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    8. IDENTIFICATION OF FLUID ON OPTICAL COHERENCE TOMOGRAPHY BY TREATING OPHTHALMOLOGISTS VERSUS A READING CENTER IN THE COMPARISON OF AGE-RELATED MACULAR DEGENERATION TREATMENTS TRIALS

      IDENTIFICATION OF FLUID ON OPTICAL COHERENCE TOMOGRAPHY BY TREATING OPHTHALMOLOGISTS VERSUS A READING CENTER IN THE COMPARISON OF AGE-RELATED MACULAR DEGENERATION TREATMENTS TRIALS

      Purpose: To examine treatment decisions by ophthalmologists versus reading center fluid identification from optical coherence tomography in Comparison of Age-Related Macular Degeneration Treatments Trials (CATT). Methods: Fluid in 6,210 optical coherence tomography scans (598 patients) in "as needed treatment" arm of CATT Year 1 was compared with ophthalmologist's treatment: positive fluid agreement (PFA, fluid+, treatment+) and positive fluid discrepancy (PFD, fluid+, treatment-), negative fluid agreement (fluid-, treatment-) and negative fluid discrepancy (fluid-, treatment+). For PFDs, fluid location and visual acuity were characterized. Results: Treatment and reading center fluid determination agreed in 72.1% (53.0% PFA, 19.1 ...

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      Mentions: Duke University
    9. Relationship Between Optic Nerve Appearance and Retinal Nerve Fiber Layer Thickness as Explored with Spectral Domain Optical Coherence Tomography

      Relationship Between Optic Nerve Appearance and Retinal Nerve Fiber Layer Thickness as Explored with Spectral Domain Optical Coherence Tomography

      Purpose: To study the relationship between the appearance of the optic nerve and the retinal nerve fiber layer (RNFL) thickness determined by spectral domain optical coherence tomography (OCT). Methods: Records from patients with spectral domain -OCT imaging in a neuro-ophthalmology practice were reviewed. Eyes with glaucoma/glaucoma suspicion, macular/ optic nerve edema, pseudophakia, and with refractive errors > 6D were excluded. Optic nerve appearance by slit lamp biomicroscopy was related to the RNFL thickness by spectral domain -OCT and to visual field results. Results: Ninety-one patients (176 eyes; mean age: 49 ± 15 years) were included. Eighty-three eyes (47%) showed optic nerve ...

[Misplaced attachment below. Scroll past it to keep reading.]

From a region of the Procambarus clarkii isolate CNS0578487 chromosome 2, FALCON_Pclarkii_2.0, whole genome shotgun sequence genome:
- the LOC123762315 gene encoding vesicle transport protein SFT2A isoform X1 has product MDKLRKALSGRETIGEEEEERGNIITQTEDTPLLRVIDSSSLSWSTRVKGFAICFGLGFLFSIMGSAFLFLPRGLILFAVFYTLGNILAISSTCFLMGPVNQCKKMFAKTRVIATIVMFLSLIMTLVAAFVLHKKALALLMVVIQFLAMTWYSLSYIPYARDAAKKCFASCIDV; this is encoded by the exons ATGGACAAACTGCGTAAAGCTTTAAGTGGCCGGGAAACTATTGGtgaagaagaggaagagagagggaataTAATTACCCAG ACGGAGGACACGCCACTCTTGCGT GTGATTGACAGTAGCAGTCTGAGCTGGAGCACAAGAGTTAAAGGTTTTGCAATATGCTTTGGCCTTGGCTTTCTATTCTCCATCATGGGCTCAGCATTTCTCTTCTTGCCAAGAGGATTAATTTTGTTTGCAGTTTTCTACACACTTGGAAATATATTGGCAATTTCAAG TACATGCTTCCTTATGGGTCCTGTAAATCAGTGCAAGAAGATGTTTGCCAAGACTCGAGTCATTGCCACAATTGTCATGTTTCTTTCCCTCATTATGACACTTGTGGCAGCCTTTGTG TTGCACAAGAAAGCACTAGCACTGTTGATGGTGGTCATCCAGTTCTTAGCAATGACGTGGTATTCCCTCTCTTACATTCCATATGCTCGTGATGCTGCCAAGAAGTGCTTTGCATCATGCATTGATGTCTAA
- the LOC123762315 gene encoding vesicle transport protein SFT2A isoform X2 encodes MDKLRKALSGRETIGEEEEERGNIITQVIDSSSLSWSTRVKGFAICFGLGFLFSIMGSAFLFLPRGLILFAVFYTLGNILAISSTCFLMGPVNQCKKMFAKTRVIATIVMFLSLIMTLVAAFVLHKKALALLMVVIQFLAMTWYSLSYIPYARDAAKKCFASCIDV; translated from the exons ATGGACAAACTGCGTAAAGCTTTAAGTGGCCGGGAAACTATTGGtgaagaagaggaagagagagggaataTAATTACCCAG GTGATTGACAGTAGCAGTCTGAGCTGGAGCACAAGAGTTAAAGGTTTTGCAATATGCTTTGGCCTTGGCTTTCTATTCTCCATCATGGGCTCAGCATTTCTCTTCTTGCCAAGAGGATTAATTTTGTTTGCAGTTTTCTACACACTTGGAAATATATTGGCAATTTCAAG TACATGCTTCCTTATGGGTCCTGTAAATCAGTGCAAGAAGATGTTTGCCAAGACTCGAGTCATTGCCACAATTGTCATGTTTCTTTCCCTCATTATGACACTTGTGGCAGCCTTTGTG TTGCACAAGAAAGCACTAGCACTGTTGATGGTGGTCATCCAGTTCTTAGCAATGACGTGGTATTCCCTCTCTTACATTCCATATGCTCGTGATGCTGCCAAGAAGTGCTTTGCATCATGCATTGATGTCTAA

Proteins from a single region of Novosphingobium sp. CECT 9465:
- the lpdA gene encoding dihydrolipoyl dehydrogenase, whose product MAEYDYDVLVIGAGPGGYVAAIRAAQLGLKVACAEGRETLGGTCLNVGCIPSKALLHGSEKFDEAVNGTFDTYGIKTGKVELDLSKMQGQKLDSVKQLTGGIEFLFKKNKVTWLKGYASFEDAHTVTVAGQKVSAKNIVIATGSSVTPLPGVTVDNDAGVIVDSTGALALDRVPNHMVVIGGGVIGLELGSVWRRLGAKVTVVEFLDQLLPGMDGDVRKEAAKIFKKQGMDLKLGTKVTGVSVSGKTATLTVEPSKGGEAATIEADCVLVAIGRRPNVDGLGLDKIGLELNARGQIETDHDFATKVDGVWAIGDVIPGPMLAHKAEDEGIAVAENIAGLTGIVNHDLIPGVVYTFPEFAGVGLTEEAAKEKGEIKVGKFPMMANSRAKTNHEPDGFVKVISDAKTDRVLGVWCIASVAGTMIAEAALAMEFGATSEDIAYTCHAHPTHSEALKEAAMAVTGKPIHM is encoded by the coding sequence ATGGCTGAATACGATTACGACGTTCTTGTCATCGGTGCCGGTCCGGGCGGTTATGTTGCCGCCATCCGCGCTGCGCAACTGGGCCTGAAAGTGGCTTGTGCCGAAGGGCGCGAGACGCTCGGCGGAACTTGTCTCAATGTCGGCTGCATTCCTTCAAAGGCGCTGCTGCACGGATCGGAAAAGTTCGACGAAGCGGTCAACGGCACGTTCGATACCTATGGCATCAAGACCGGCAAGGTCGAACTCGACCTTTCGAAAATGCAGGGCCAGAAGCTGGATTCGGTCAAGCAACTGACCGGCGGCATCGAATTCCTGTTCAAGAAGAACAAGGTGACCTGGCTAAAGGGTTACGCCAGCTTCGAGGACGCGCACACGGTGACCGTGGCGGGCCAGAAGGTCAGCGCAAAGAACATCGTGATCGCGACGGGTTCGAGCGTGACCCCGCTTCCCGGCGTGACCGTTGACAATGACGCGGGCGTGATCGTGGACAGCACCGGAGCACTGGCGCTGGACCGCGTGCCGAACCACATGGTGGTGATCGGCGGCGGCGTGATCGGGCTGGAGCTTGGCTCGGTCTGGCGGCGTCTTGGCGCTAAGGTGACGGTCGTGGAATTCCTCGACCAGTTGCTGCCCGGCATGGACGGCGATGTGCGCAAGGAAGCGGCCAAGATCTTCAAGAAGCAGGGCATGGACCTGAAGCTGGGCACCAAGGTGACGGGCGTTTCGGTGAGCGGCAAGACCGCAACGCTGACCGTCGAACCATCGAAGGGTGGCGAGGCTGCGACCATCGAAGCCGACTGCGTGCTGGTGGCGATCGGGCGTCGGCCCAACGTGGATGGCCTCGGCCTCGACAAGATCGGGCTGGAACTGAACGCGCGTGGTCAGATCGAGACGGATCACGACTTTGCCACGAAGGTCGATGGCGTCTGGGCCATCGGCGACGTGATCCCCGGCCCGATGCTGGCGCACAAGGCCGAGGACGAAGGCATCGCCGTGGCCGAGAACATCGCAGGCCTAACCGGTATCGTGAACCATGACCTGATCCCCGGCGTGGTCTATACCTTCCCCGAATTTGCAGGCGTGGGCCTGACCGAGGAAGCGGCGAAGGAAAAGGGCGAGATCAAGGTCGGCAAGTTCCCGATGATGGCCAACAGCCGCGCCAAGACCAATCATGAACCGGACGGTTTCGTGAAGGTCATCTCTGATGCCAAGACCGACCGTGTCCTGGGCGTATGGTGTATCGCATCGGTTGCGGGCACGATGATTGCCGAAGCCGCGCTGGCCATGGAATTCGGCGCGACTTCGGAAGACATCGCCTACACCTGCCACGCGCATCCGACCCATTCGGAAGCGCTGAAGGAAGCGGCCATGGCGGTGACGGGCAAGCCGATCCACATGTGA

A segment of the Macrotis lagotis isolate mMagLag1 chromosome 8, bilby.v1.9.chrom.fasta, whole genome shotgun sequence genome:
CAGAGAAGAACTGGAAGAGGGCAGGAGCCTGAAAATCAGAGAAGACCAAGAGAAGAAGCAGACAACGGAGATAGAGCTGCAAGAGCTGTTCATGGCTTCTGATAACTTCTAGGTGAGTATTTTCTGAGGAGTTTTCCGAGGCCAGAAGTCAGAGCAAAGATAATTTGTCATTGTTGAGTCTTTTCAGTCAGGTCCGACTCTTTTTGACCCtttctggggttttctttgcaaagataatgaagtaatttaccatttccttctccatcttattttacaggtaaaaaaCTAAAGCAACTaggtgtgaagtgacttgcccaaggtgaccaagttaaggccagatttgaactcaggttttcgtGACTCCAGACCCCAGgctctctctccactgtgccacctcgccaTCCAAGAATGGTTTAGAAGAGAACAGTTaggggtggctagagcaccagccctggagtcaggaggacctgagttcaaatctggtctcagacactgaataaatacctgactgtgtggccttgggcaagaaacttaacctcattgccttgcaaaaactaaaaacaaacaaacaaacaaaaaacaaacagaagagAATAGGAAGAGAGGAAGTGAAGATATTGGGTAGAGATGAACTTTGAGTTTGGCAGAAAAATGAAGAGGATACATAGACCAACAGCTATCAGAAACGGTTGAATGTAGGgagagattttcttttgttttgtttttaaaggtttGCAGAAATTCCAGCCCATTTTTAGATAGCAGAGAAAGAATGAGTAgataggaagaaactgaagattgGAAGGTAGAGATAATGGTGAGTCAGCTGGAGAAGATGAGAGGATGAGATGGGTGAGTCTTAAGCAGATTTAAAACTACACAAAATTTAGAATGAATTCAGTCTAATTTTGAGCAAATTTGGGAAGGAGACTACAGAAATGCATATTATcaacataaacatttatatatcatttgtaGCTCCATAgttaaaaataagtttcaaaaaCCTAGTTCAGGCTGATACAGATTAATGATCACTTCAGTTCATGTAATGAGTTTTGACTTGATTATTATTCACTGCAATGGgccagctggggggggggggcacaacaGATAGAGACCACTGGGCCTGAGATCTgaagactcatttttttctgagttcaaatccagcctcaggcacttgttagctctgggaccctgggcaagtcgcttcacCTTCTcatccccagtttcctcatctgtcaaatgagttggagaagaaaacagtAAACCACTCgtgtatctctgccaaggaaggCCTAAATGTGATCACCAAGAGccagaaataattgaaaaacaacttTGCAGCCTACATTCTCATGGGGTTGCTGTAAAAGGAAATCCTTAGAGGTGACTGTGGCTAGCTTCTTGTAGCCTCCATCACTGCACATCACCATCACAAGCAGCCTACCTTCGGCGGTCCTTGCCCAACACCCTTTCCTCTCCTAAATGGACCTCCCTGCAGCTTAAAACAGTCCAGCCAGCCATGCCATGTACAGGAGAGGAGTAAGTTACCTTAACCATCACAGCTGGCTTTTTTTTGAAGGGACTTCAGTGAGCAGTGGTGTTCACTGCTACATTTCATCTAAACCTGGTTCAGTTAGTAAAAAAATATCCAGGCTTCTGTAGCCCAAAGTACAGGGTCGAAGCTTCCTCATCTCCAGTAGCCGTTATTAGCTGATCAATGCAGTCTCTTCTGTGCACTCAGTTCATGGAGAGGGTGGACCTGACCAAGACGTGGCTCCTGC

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    10. Comparison of Optical Coherence Tomography Assessments in the Comparison of Age-Related Macular Degeneration Treatments Trials

      Comparison of Optical Coherence Tomography Assessments in the Comparison of Age-Related Macular Degeneration Treatments Trials

      Objective To determine agreement between spectral-domain (SD) and time-domain (TD) optical coherence tomography (OCT) image assessments by certified readers in eyes treated for neovascular age-related macular degeneration (AMD). Design Cross-sectional study within the Comparison of AMD Treatments Trials (CATT). Participants During year 2 of CATT, 1213 pairs of SD OCT and TD OCT scans were compared from a subset of 384 eyes. Methods Masked readers independently graded OCT scans for presence of intraretinal fluid (IRF), subretinal fluid (SRF), and sub-retinal pigment epithelium (RPE) fluid and performed manual measurements of retinal, SRF, and subretinal tissue complex thicknesses at the foveal center ...

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    11. Longitudinal study of vision and retinal nerve fiber layer thickness in multiple sclerosis

      Longitudinal study of vision and retinal nerve fiber layer thickness in multiple sclerosis